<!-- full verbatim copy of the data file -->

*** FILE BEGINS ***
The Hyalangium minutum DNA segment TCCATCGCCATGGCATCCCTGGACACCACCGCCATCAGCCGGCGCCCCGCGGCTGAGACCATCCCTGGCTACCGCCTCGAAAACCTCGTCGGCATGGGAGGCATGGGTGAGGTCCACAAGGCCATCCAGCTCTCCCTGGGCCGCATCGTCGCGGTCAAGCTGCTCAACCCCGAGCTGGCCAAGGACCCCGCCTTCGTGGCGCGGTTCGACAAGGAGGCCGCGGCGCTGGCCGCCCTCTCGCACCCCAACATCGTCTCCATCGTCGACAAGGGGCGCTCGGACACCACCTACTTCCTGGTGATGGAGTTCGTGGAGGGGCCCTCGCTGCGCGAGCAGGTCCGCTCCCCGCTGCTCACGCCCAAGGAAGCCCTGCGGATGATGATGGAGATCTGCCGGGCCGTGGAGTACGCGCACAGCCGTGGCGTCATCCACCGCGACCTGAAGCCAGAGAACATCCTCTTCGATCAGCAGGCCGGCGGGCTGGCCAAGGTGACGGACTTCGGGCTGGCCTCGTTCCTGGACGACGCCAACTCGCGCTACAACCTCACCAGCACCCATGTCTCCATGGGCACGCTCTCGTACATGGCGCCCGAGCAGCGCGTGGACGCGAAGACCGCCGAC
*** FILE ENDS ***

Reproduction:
The Hyalangium minutum DNA segment TCCATCGCCATGGCATCCCTGGACACCACCGCCATCAGCCGGCGCCCCGCGGCTGAGACCATCCCTGGCTACCGCCTCGAAAACCTCGTCGGCATGGGAGGCATGGGTGAGGTCCACAAGGCCATCCAGCTCTCCCTGGGCCGCATCGTCGCGGTCAAGCTGCTCAACCCCGAGCTGGCCAAGGACCCCGCCTTCGTGGCGCGGTTCGACAAGGAGGCCGCGGCGCTGGCCGCCCTCTCGCACCCCAACATCGTCTCCATCGTCGACAAGGGGCGCTCGGACACCACCTACTTCCTGGTGATGGAGTTCGTGGAGGGGCCCTCGCTGCGCGAGCAGGTCCGCTCCCCGCTGCTCACGCCCAAGGAAGCCCTGCGGATGATGATGGAGATCTGCCGGGCCGTGGAGTACGCGCACAGCCGTGGCGTCATCCACCGCGACCTGAAGCCAGAGAACATCCTCTTCGATCAGCAGGCCGGCGGGCTGGCCAAGGTGACGGACTTCGGGCTGGCCTCGTTCCTGGACGACGCCAACTCGCGCTACAACCTCACCAGCACCCATGTCTCCATGGGCACGCTCTCGTACATGGCGCCCGAGCAGCGCGTGGACGCGAAGACCGCCGAC